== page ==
“My only desire is that India should be a good producer and no one should be hungry, shedding tears for food in the country”. Once in a generation there comes an intellectual leader and visionary, who aims for the skies while feet firmly on the ground, mind made of diamond and fists made of iron, whose passion and sharp mind sculpted today’s India. This is the Life Story of Sardar Patel narrated with the help of stamps and coins issued by the Government of India. Continue reading Life Story of Sardar Patel
The Revolt of 1857 ended the East India Company rule and the Queen assumed authority over the India. For the next 90 years the British Government ruled about 60% of India directly and the other 40% indirectly through native princes who followed British policies. During this time India went through many changes that were not just political and administrative but also witnessed changing economy and society.
Following the shifting of power from Company to British Government, a new series of coins were issued. From 1862 till Indian independence in 1947, coins were minted under the direct authority of the Crown. The British Indian coins were minted in Gold, Silver and Copper with different obverse and reverse die varieties which are helpful in their identification. The most peculiar feature of the British coinage is that they issued coins in two systems i.e. Fractional System and Decimal System.
In the earlier blog, we discussed the governors of the Bengal Sultanate appointed by the Delhi Sultans. There were nearly around 25 governors appointed by Delhi Sultanate and six of them successfully issued coins in their name. Today we will discuss the first independent Sultan of Bengal Sultanate, the subsequent dynasties who ruled the Bengal Sultanate and about the coins of Bengal Sultanate. Continue reading Coins of Bengal Sultanate-II
The word ‘Sultan’ is derived from the Arabic abstract noun which means strength, authority, and power. During the medieval period, this word came into the use with the title of rulers who claimed full sovereignty, or it also refers to the powerful governor of a province within the caliphate. The word ‘Sultanate’ refers to the dynasty and the land ruled by the sultan. India had been a place ruled by many sultanates like Delhi, Bengal, Malwa, Jaunpur, Kashmir, Ahmednagar, Madhura, Gujarat etc; all these ruled India and issued their own coins. Today we will discuss about the coins of Bengal Sultanate. The coins issued by the Bengal Sultanate were lasted for almost 350 years, when it was replaced by rupee. The coins of Bengal Sultanate are unique among all the coinages issued in the Indian subcontinent.
India’s financial evolution is as intriguing as her glorious past! Starting from the ancient Punch Marked Coins to the current facade of the Ashokan Lion capital (National Emblem), Indian currency has undergone great changes in its designs and metals. But interestingly, the terms Rupiya and Paisa, have survived the changing kings and their titles. They have stuck through the ages and led to the official terminology of the modern Indian Currency. In this blog let’s explore the story of the Republic India Coinage!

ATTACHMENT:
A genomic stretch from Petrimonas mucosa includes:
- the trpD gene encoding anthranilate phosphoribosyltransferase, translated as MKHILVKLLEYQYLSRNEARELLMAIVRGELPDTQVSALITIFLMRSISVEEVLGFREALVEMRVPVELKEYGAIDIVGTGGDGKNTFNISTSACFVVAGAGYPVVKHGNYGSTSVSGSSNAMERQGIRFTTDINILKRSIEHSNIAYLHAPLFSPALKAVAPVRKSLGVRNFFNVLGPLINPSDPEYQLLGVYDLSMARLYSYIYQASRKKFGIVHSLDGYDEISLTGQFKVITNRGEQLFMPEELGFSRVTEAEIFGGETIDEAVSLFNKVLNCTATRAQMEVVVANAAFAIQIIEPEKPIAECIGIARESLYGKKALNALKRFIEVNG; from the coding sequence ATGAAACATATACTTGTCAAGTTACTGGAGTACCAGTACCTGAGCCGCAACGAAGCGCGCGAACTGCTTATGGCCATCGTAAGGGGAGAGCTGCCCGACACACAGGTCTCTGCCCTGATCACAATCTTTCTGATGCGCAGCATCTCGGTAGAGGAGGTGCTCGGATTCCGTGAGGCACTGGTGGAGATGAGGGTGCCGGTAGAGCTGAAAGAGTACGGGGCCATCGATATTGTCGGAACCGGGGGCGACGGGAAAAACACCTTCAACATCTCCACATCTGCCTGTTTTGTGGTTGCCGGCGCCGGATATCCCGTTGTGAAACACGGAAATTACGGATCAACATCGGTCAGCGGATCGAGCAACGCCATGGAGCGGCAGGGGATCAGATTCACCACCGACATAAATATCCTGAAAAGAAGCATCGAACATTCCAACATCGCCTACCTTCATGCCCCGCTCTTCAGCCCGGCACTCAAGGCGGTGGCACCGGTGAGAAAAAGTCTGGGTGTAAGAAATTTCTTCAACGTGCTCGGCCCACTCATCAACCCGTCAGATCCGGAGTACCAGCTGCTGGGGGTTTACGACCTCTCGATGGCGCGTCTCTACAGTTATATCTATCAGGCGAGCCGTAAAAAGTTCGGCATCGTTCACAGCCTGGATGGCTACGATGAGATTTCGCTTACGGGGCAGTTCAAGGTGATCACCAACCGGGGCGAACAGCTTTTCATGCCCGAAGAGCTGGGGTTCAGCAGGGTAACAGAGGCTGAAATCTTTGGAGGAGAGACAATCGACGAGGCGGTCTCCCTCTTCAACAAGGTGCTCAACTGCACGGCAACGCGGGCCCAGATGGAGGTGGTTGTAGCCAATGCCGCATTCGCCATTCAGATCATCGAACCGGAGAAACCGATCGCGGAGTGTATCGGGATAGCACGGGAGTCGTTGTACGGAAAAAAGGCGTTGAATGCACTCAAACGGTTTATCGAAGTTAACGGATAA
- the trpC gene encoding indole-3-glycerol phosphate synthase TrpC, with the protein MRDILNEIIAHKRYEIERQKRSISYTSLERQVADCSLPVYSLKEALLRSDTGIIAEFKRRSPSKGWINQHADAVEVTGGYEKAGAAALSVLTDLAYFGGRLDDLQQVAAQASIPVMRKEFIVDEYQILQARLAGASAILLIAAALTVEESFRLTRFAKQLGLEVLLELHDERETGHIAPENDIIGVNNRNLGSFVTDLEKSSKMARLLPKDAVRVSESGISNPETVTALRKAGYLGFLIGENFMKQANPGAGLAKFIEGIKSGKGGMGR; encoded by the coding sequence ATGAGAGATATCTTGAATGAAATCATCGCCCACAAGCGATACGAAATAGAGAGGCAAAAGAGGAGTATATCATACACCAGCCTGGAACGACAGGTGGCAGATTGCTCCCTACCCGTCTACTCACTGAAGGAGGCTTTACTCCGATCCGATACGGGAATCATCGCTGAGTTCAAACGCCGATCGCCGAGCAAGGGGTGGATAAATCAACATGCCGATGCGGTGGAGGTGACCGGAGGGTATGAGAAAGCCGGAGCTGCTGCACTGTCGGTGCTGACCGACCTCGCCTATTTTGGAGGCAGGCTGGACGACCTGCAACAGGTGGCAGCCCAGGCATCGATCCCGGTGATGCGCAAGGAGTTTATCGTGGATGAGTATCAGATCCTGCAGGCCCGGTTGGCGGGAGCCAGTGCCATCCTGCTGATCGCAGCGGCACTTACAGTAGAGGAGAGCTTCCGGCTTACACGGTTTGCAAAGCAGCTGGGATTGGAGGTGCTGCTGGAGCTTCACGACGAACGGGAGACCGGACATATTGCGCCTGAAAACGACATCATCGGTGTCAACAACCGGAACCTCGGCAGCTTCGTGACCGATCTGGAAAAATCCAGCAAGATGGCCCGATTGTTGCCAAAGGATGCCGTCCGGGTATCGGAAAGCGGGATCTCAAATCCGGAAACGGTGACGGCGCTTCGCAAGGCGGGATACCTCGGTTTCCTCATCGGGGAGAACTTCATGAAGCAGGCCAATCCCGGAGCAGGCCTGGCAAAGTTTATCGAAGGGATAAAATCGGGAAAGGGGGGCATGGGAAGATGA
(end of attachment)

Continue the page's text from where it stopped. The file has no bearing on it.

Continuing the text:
Prior to Independence, hundreds of Princely State existed in India which was not directly governed by the British, but rather by an Indian ruler under a form of an indirect administrator! British had their own monetary system but at least 125 states produced their own coinage, mainly in the period from 1800 to 1900, though the number of them continued to issue coins until 1947. Today, we will discuss and explore the history of the coinage of Rewa Princely State. Continue reading Coinage Rewa Princely State
A Princely State was an entity of British India that was not directly governed by British, but rather by an Indian ruler under a form of indirect rule. British had their own monetary system but at least 125 states produced their own coinage, mainly in the period from 1800 to 1900, though the number of them continued to issue coins until 1947. Today, we will discuss and explore the history of the coinage of Tonk Princely State.
The history of Ahmednagar Sultanate began with the downfall of the Bahmani or Deccan Sultanate. As the Bahmani Kingdom went into decline, it split up into five Sultanates, one of them being the Nizamshahi Sultanate of Ahmednagar. Here in this session, we will see the whole journey of the Coinage of Nizamshahi Sultanate of Ahmednagar. Continue reading Coinage of Nizamshahi Sultanate of Ahmednagar
As seen in the previous blog, the concept of Daśāvatāra or ten incarnation of Viṣṇū is an all accepted phenomenon in India. The polytheistic Hindū Dharma believes in the presence of one and more deities that will protect them from the occurrences and recurrences of the Evil. The Concept of Daśāvatāra is a byproduct of this belief. The Depiction of the Daśāvatāra on Indian Coins issued by different dynasties of India is proof of that not only the concept of Daśāvatāra was accepted by the Indian Society but also the idea of Viṣṇū being a major deity was acknowledged. The Depiction of Daśāvatāra on Indian Coins I established the core concept of Daśāvatāra as well as the first five reincarnations of Viṣṇū. In this part, we unveil the rest! Continue reading Depiction of Daśāvatāra on Indian Coins II
Coins make history speak! They are not just a means of exchange but also a store of value. Their metallic quality helps judge the economic state of a reign while their spread indicates how far a ruler’s sovereignty extended. This huge development of economy and expansion of kingdom can be traced in the coins issued during the reign of Akbar Badshah. Akbar’s coinage provides a powerful reflection of his own personality and they are most beautiful, exquisite and varied among the one that are minted by other Mughal Emperors. Continue reading The Coins of the Glorious Mughal Empire: Akbar’s coinage